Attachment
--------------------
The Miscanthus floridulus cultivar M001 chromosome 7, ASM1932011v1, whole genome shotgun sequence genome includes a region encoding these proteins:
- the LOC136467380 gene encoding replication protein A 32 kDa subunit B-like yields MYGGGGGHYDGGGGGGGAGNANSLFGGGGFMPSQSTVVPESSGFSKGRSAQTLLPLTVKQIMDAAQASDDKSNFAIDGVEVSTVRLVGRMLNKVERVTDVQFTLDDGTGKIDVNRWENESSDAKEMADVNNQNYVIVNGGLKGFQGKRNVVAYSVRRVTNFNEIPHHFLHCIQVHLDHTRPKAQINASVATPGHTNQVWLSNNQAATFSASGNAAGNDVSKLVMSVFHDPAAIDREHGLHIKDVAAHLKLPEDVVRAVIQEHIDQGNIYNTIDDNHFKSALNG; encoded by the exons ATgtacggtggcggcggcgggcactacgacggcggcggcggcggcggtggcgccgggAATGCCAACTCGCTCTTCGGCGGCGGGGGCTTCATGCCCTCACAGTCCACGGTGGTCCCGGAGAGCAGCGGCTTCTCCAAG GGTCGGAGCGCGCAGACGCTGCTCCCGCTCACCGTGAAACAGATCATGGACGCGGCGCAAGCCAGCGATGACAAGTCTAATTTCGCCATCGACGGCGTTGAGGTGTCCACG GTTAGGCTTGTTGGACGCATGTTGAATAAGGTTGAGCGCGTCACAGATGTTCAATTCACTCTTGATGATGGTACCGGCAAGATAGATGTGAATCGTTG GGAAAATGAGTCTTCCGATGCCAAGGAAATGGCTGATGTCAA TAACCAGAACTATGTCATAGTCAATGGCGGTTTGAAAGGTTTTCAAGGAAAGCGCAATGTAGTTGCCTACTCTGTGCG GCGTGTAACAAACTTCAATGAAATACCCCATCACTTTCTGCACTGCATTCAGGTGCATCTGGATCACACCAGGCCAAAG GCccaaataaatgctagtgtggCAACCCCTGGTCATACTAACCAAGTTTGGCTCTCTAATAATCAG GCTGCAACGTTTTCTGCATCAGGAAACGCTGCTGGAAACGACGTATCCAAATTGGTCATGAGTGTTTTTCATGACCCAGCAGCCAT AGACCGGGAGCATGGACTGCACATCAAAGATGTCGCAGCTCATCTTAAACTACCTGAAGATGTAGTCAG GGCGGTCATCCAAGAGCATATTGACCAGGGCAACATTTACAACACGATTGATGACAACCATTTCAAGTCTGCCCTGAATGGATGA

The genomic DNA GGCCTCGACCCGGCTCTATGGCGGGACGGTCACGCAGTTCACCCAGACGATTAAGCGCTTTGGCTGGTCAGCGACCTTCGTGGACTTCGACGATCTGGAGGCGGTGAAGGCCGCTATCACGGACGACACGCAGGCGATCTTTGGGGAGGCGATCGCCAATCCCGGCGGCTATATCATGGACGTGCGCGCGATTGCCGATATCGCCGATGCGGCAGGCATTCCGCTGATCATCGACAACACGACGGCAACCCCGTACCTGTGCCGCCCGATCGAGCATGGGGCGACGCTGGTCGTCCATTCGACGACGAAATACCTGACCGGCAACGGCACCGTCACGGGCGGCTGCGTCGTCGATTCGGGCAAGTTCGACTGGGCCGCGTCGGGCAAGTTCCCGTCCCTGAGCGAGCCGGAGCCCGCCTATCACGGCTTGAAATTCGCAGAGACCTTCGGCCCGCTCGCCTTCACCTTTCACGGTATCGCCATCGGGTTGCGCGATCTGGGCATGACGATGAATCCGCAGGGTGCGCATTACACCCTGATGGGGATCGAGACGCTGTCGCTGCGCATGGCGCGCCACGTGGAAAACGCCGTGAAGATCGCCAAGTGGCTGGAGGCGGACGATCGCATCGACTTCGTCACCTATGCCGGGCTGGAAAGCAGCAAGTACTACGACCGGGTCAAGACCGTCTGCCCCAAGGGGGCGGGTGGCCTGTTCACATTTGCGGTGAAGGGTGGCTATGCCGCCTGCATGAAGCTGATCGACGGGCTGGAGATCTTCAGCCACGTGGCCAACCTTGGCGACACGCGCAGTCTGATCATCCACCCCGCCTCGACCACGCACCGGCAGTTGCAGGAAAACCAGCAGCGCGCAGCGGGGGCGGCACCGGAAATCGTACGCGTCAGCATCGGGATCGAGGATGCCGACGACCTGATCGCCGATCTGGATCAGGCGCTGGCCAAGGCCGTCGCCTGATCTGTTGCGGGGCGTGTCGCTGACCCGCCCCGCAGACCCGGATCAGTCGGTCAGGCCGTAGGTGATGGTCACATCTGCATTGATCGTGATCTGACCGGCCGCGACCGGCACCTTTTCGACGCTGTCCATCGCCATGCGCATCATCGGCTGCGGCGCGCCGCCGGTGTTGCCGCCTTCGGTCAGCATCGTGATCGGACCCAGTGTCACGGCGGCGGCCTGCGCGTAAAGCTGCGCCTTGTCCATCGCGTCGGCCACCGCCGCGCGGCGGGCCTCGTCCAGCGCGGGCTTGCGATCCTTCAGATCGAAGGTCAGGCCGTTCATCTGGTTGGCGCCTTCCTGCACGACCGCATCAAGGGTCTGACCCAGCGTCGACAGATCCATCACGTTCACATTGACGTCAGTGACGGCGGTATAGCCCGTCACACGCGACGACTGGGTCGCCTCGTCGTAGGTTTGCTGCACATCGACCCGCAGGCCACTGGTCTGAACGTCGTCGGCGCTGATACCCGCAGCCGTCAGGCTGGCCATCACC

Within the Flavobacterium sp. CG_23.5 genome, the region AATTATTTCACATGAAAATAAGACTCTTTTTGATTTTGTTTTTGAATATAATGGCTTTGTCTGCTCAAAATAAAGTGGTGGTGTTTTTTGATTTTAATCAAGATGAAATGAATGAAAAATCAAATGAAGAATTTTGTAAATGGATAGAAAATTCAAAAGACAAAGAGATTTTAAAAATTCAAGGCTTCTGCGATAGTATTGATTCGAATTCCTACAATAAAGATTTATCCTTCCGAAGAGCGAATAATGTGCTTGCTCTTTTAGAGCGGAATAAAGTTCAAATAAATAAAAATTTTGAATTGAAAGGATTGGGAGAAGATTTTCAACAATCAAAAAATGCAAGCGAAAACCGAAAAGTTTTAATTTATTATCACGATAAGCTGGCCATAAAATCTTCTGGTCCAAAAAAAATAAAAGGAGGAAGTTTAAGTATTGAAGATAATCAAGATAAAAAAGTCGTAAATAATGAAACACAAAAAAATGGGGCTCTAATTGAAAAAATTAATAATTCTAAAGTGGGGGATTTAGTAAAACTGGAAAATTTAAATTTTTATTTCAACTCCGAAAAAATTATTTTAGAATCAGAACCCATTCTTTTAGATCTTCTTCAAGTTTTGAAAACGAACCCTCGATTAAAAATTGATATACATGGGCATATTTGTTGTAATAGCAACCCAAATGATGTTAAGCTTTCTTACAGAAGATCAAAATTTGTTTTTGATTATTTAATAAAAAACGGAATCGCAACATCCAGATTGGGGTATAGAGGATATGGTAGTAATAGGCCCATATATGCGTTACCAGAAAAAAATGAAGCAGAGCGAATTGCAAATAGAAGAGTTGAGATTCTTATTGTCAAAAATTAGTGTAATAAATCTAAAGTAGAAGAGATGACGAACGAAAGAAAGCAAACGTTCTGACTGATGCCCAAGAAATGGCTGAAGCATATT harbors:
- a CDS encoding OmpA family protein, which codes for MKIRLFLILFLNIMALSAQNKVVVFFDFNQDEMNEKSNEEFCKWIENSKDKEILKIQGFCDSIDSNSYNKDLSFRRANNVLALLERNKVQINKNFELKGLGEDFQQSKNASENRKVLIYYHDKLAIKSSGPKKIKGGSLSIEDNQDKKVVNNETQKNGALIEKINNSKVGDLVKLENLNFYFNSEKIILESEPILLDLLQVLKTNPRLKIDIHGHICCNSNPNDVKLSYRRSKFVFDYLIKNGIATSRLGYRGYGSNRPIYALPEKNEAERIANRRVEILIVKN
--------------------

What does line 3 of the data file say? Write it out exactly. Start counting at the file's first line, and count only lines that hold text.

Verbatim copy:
The genomic DNA GGCCTCGACCCGGCTCTATGGCGGGACGGTCACGCAGTTCACCCAGACGATTAAGCGCTTTGGCTGGTCAGCGACCTTCGTGGACTTCGACGATCTGGAGGCGGTGAAGGCCGCTATCACGGACGACACGCAGGCGATCTTTGGGGAGGCGATCGCCAATCCCGGCGGCTATATCATGGACGTGCGCGCGATTGCCGATATCGCCGATGCGGCAGGCATTCCGCTGATCATCGACAACACGACGGCAACCCCGTACCTGTGCCGCCCGATCGAGCATGGGGCGACGCTGGTCGTCCATTCGACGACGAAATACCTGACCGGCAACGGCACCGTCACGGGCGGCTGCGTCGTCGATTCGGGCAAGTTCGACTGGGCCGCGTCGGGCAAGTTCCCGTCCCTGAGCGAGCCGGAGCCCGCCTATCACGGCTTGAAATTCGCAGAGACCTTCGGCCCGCTCGCCTTCACCTTTCACGGTATCGCCATCGGGTTGCGCGATCTGGGCATGACGATGAATCCGCAGGGTGCGCATTACACCCTGATGGGGATCGAGACGCTGTCGCTGCGCATGGCGCGCCACGTGGAAAACGCCGTGAAGATCGCCAAGTGGCTGGAGGCGGACGATCGCATCGACTTCGTCACCTATGCCGGGCTGGAAAGCAGCAAGTACTACGACCGGGTCAAGACCGTCTGCCCCAAGGGGGCGGGTGGCCTGTTCACATTTGCGGTGAAGGGTGGCTATGCCGCCTGCATGAAGCTGATCGACGGGCTGGAGATCTTCAGCCACGTGGCCAACCTTGGCGACACGCGCAGTCTGATCATCCACCCCGCCTCGACCACGCACCGGCAGTTGCAGGAAAACCAGCAGCGCGCAGCGGGGGCGGCACCGGAAATCGTACGCGTCAGCATCGGGATCGAGGATGCCGACGACCTGATCGCCGATCTGGATCAGGCGCTGGCCAAGGCCGTCGCCTGATCTGTTGCGGGGCGTGTCGCTGACCCGCCCCGCAGACCCGGATCAGTCGGTCAGGCCGTAGGTGATGGTCACATCTGCATTGATCGTGATCTGACCGGCCGCGACCGGCACCTTTTCGACGCTGTCCATCGCCATGCGCATCATCGGCTGCGGCGCGCCGCCGGTGTTGCCGCCTTCGGTCAGCATCGTGATCGGACCCAGTGTCACGGCGGCGGCCTGCGCGTAAAGCTGCGCCTTGTCCATCGCGTCGGCCACCGCCGCGCGGCGGGCCTCGTCCAGCGCGGGCTTGCGATCCTTCAGATCGAAGGTCAGGCCGTTCATCTGGTTGGCGCCTTCCTGCACGACCGCATCAAGGGTCTGACCCAGCGTCGACAGATCCATCACGTTCACATTGACGTCAGTGACGGCGGTATAGCCCGTCACACGCGACGACTGGGTCGCCTCGTCGTAGGTTTGCTGCACATCGACCCGCAGGCCACTGGTCTGAACGTCGTCGGCGCTGATACCCGCAGCCGTCAGGCTGGCCATCACC